iv) consumers will have to contact the entity that manages the compensation fund, as well as submit the court-decided evidence and the respective payment instructions, in order to receive their share of the compensation;

v) at the end of the legally established period, if a part remains of the global compensation that was not requested by consumers:

(i) that amount will be used to pay the expenses incurred by Ius Omnibus as a result of the action; and

(ii) what is left will be handed over to the Ministry of Justice, to be used to support access to law and justice, including the promotion of popular actions.

Do consumers need to contact the Court or Ius Omnibus?

Consumers do not have to contact the Court or Ius Omnibus, nonetheless it may be in their interest to do so.

All consumers residing in Portugal, who, since 6 July 2009, have downloaded (free or paid) Android applications on the Portuguese Google Play Store and/or who have purchased content from Android apps through Google’s in-app payments mechanism (i.e. whose Google Play Store account indicates as a country “Portugal”; and who have in their Google Play account history at least one download of Android applications and/or purchase of Android application content) are automatically represented in this popular action.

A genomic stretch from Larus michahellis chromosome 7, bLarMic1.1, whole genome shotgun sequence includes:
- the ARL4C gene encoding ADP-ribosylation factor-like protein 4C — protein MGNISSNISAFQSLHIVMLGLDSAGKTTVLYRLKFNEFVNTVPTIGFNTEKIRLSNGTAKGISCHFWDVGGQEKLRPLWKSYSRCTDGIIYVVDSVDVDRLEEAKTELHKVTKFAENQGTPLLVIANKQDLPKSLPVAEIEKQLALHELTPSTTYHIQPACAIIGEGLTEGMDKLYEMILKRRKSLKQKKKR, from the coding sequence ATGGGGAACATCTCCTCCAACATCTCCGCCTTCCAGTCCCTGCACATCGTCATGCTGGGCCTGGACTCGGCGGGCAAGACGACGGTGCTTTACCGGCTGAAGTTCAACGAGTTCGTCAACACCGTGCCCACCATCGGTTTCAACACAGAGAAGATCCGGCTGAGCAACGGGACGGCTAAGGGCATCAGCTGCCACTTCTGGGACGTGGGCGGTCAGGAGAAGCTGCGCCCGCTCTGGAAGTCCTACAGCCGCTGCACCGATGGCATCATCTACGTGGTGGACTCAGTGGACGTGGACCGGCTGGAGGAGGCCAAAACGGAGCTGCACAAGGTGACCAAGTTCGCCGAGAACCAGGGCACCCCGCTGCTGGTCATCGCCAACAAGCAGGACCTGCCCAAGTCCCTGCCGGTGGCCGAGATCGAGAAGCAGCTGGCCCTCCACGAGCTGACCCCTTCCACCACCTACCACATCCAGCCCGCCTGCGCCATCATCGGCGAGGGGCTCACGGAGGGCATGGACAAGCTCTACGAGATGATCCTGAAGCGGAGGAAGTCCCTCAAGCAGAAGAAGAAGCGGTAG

If they want to be represented, they do not need to do anything else for now to be entitled to compensation if Ius Omnibus wins this claim. At the end of the process, if successful, they will have to contact the entity appointed by the Court to request compensation. However, if they wish to intervene in the action in support of Ius Omnibus they may do so, within the time limit established by the Court. 

All consumers represented in this action are invited to contact Ius Omnibus at once, so that their data be registered and they be informed by Ius of all developments in this case, guaranteeing that they don’t miss the deadline to claim compensation, when that moment arrives.

How is this action funded?

Preparing an action of this nature in an adequate way, which allows for its success, is extremely costly, requiring the hiring of specialized lawyers and consultants. The action’s success is dependent on suitably handling very broad and technical facts and an extremely complex area of legal-economic knowledge, as well as reacting effectively to the vast financial and human resources which will be deployed by the other side, who benefits from profound information asymmetry.